For several years, artists have revitalized existing storefronts in the Norwalk Center area and infused new vitality in a blighted and difficult area. Today the area hosts several arts organizations and many development projects. It is also the site of the new infill housing in downtown Norwalk since the recession, a 569-unit, six-story development by Belpointe Real Estate, a $250 million investment.


  • Provide new and desired uses for downtown that enhance the vibrancy of the district.
  • Serve as gathering areas for people that provide benefits or resources to community members.
  • Serve as inspiration to other communities addressing distressed downtowns.
  • Create new opportunities to engage the evolution of the Norwalk Center and surrounding neighborhoods.


“Creating Relocatable Urbanism.”

Norwalk 2.0 has recently collected input, feedback and suggestions from community members through a series of workshops, events and community conversations. Priorities expressed by the community include:

  • enhancing neighborhood identity
  • increasing connectivity between the neighborhoods and focusing on the pedestrian 
experience to and from
  • neighborhood gateways
  • wayfinding and signage
  • pedestrian lighting, distinctive design and architecture
  • affordable and mixed-income housing and affordable and mixed-income gallery and 
live/work space for visual and performing artists
  • bike facilities including bike lanes and bike parking

Our goal is to actively engage and provide opportunity for young people, people in career transition and creative industry professionals to explore new ideas. We have iterated our public arts program to mix historic preservation, downtown revitalization and arts entrepreneurs to engage in building a vibrant downtown.

Norwalk 2.0’s principals have been engaged in and supported by the Norwalk Arts Community through a number of large scale projects. Most recently with the support of the DECD of the arts, Norwalk 2.0 commissioned local artists to crate new paintings reflective of the WPA murals that the City of Norwalk has. Repurposed storefronts to engage artists in exhibits, sculpture and events.

The past several years have brought an increased focus on Norwalk’s arts and culture. The pedestrian experience and connectivity have also played important roles.

The Inside/Out City Wide Open Studio event in the Fall of 2010, not only connected both South Norwalk’s downtown with Central Norwalk’s downtown, but it achieved its goal of incorporating over 44 institutional participants and strengthened bonds between organizations not in the habit of cross marketing.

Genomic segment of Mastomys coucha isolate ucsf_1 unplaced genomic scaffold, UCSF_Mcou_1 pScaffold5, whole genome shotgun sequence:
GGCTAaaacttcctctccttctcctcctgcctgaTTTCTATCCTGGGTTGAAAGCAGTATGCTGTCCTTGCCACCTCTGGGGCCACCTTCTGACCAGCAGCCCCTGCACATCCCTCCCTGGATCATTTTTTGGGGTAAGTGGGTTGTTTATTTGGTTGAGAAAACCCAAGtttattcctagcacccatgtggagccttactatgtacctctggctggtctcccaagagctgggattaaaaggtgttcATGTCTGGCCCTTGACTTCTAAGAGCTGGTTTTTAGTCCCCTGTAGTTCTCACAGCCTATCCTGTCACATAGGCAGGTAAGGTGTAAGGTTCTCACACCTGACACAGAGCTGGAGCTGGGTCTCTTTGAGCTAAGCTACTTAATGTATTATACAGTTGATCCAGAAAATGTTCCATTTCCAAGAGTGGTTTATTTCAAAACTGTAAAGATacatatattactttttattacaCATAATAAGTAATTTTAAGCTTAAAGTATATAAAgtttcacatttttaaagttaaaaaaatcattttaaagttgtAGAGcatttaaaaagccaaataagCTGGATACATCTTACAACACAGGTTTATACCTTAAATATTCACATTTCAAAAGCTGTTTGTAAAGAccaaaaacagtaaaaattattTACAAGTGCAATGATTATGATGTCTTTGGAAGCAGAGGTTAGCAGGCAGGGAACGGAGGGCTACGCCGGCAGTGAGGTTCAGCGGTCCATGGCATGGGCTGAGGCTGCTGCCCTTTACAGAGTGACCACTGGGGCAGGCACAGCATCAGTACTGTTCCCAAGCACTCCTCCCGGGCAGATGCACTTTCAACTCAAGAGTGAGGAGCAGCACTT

Immediately following Inside/Out, a group of participants continued to meet and shortly thereafter ultimately generated the Holiday on Main Street event.

In 2009, pARTy in the Park, began the process of focusing area merchants, restaurants, residents and visitors on the connectivity between Mathews Park and SoNo, and encouraging the cross-promotion of cultural activities.

Under Lightfield’s leadership as Chair of the Norwalk Arts Commission, projects undertaken include: a Norwalk Art Walk Map; a printed map and guide to public arts installations in Norwalk. Public Art Projects such as Traffic Graphic, a collaboration with the Norwalk Library visualizing great books as art installations on traffic light signal cabinets; Sounds of SoNo, a streetwide concert, architecture walk and arts walks in South Norwalk, Art in the Windows, a readapted use of unleased storefront windows in South Norwalk used to display the works of over 80 local artists ranging in ages from 8 to 80; Storefront Theater, a project to bring affordable live theater into public spaces featuring the New Haven Theater Company’s Death of a Salesman; the Sketchy Event, a live drawing program that invited the public to sketch in a group setting and visible to public in an empty store situated in the middle of Norwalk’s restaurant row; and Bang!, a dance program targeted towards young jazz, tap and interpretive dance also taking advantage of empty stores.

Networking events like ArtSpots, or public art projects such as the gallery in the Maritime parking garage or buildings slated for redevelopment, our goal has been to raise the visibility of the arts and redevelopment plans in the urban core.

Signature event programming in Norwalk is a vital connection method and economic generator. In addition to long running events such as SoNo Celebration and the Oyster festival, the commission has supported an environmental film fest produced by the Norwalk Seaport Association, and programming produced by member organizations ranging from Stepping Stones Children’s Museum, the Maritime Aquarium, the Norwalk Historical Society, the Rowayton Arts Center and others.


Enriching our local talent base of artists includes graphic designers, illustrators, videographers, musicians, photographers and multi-media gurus, and during the December in SoNo event, a poster design contest was held attracting residents and visitors to stroll through and encourage people to get out and walk around to appreciate all that downtown Norwalk has to offer.